Every hero needs a nemesis. For that dynamic duo of the Battle of Britain—the Supermarine Spitfire and the Hawker Hurricane—the Messerschmitt Me-109E (our preferred designation) filled that role perfectly. The angular lines of the Luftwaffe’s frontline fighter give it a naturally aggressive look opposite the smooth curves of its rivals.

Airfix has had a Messerschmitt in its catalog since the late 1960s, but its 2011 release of a Battle of Britain–era Me-109E was its first in 1/48th scale. The kit was engineered to be built in a number of different versions. Cockpit detail is good, including an option to show off the Messerschmitt’s Daimler-Benz DB601A engine. It’s a popular airplane in any scale, and today the modeler has a number of great options to add even more detail.

The Eduard photoetched metal detail set (no. 49525) was designed specifically for the Airfix kit and is a great choice to spruce up the model. Starting with the cockpit, follow the instructions and file down the interior cockpit walls. The replacement metal pieces fit well on the fuselage sides. Do the same with the control panel, sanding off the raised portion and attaching the new control panel with super glue. New rudder pedals, seatbelts and harness are carefully attached the same way. Set aside the finished cockpit.

On September 5, 1940, two British soldiers keep an eye on a Messerschmitt Me-109E-4 in which Oberleutnant Franz von Werra crash-landed near Marden in Kent, England—the subject of our modeling column. (HistoryNet Archives)
On September 5, 1940, two British soldiers keep an eye on a Messerschmitt Me-109E-4 in which Oberleutnant Franz von Werra crash-landed near Marden in Kent, England—the subject of our modeling column. (HistoryNet Archives)

Once the cockpit has properly dried, paint the interior a medium slate grey. Bring the fuselage halves together along with the cockpit, taking care to align the control panel and the rear cockpit deck. The completed fuselage only needs a little filler and some sanding. The instructions call for adding the propeller at this time. Assemble the parts, but it’s best to save attaching the prop for later.

Next, assemble the wing. Use the Eduard set to add detail to the inside of the wheel wells. Flaps, ailerons and leading-edge slats are provided as separate pieces. The option to “drop the flaps” and assemble them in an extended position will help give the finished model the natural look of an aircraft at rest waiting on its next sortie.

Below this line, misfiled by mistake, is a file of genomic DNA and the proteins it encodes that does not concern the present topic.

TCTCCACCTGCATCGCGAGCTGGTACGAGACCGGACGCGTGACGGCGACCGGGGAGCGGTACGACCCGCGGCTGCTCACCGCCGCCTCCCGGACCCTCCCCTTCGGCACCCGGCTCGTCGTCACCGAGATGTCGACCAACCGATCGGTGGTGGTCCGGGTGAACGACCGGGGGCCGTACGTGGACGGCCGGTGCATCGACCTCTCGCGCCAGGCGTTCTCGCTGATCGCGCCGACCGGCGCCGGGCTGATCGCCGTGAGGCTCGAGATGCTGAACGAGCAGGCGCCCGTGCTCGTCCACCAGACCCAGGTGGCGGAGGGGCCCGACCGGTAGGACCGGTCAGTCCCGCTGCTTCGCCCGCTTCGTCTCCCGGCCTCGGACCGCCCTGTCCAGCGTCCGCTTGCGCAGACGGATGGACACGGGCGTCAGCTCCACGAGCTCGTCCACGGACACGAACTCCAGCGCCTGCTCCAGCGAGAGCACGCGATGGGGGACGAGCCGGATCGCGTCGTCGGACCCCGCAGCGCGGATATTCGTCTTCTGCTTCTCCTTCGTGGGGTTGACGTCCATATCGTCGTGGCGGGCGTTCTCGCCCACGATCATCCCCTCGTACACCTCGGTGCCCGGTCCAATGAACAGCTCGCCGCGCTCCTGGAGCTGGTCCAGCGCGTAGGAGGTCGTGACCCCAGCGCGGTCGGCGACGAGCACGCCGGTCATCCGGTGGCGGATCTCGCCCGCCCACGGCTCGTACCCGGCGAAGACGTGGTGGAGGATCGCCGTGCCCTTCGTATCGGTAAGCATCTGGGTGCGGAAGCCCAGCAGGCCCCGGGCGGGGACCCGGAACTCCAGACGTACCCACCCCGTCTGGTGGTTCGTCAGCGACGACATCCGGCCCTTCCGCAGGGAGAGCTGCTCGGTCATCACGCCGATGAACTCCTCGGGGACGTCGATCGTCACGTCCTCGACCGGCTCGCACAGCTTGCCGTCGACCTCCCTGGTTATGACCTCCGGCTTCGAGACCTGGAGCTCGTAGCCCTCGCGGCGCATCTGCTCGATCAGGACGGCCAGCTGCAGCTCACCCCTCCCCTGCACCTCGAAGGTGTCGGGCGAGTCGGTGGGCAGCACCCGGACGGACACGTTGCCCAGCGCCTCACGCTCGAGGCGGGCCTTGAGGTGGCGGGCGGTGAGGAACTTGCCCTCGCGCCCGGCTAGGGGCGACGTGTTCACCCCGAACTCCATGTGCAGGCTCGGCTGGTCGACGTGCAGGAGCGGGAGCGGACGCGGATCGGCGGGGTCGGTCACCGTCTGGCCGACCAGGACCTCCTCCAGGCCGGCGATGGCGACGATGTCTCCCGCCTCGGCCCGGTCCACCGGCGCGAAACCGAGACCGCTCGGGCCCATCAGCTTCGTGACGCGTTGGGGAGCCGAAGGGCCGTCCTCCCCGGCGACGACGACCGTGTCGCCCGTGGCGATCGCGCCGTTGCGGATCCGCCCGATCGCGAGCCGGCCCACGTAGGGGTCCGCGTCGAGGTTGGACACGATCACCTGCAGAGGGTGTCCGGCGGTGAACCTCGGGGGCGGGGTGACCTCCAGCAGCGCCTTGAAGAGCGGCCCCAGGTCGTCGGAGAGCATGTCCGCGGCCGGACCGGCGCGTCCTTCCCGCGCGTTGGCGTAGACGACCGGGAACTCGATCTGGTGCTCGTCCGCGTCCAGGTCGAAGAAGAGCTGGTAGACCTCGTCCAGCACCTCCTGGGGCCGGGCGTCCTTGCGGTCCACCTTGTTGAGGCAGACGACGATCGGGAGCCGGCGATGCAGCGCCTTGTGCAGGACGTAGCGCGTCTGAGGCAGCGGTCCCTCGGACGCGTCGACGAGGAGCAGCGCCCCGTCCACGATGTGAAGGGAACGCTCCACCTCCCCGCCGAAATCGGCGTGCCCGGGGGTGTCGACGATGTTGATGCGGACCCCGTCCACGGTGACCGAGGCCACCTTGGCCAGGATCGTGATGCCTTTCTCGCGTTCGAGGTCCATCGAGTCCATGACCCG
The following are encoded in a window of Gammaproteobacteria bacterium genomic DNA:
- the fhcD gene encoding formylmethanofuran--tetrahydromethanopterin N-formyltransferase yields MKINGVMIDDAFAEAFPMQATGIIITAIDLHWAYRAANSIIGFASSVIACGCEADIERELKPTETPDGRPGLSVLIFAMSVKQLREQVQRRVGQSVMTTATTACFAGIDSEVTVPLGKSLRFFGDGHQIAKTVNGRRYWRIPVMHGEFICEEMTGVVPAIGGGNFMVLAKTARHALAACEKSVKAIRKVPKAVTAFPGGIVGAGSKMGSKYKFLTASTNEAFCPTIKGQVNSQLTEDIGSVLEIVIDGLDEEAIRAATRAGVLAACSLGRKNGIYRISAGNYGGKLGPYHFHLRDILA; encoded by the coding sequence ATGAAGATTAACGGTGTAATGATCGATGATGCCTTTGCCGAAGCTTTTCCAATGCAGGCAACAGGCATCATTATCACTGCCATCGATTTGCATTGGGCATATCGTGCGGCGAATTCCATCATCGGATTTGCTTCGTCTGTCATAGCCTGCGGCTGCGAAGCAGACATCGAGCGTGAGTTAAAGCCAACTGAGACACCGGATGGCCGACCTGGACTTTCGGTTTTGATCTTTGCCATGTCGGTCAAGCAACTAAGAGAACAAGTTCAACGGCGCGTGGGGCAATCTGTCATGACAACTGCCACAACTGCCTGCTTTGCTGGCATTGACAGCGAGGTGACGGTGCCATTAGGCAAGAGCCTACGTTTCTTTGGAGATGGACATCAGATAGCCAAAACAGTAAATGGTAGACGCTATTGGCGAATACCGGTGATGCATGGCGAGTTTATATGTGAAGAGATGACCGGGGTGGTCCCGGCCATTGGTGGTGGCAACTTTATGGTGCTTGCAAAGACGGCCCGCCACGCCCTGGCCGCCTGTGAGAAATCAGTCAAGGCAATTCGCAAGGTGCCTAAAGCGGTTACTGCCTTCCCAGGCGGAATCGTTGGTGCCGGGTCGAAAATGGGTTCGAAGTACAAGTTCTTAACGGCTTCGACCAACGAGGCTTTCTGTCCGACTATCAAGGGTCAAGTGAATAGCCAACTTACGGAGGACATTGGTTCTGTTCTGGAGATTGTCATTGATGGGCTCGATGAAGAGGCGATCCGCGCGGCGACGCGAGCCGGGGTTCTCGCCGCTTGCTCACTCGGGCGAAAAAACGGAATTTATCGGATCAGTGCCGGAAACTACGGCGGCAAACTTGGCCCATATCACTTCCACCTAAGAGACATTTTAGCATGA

Bring the wing and fuselage assemblies together. Add the two radiators under the wing and it’s time to start painting. During the early days of the Battle of Britain, German aircraft were painted in a three-toned camouflage. The underside of the fighter is painted a light blue (RLM 65 in Luftwaffe parlance). The blue color extends nearly all the way up the fuselage sides. Follow the color artwork included in the kit. The upper surfaces are painted in an angular geometric pattern of dark green and a grayish-green color (RLM 71 and RLM 02, respectively).

This particular Messerschmitt also had the wingtips and rudder painted white, with the engine cowling painted an off-white color. Once the masking and painting is complete, add an overall clear varnish to prepare the model for its livery.

The markings for this fighter belong to Luftwaffe ace Oberleutnant Franz von Werra, who is perhaps best known not for his numerous aerial victories but for his dramatic escape after being shot down and captured on September 5, 1940. The talented fighter pilot was reportedly the only Axis pilot to escape captivity and return to duty.

The kit decals look great and are easy to work with. A bit of a setting solution allows the markings to settle nicely into panel lines and surface detail. Another coat of clear flat helps seal the decals and it’s time to move on to the next step.

Carefully mask the clear canopy, paint it and set aside. Attach the landing gear and it’s finally time to add the prop. Move on to the smaller parts first, but be careful with the small counterbalances underneath each aileron as well as the pitot tube. These last pieces are very delicate. Attach the three-piece canopy using white glue or a cement designed not to damage clear parts. The center section of the canopy is hinged on the right. Pose it open to show off all the detail in the cockpit.

A final bit of weathering, exhaust staining, some grime on the landing gear and Franz von Werra’s Me-109E looks much the way it did on the morning of his last Battle of Britain sortie and the beginning of his grand escape.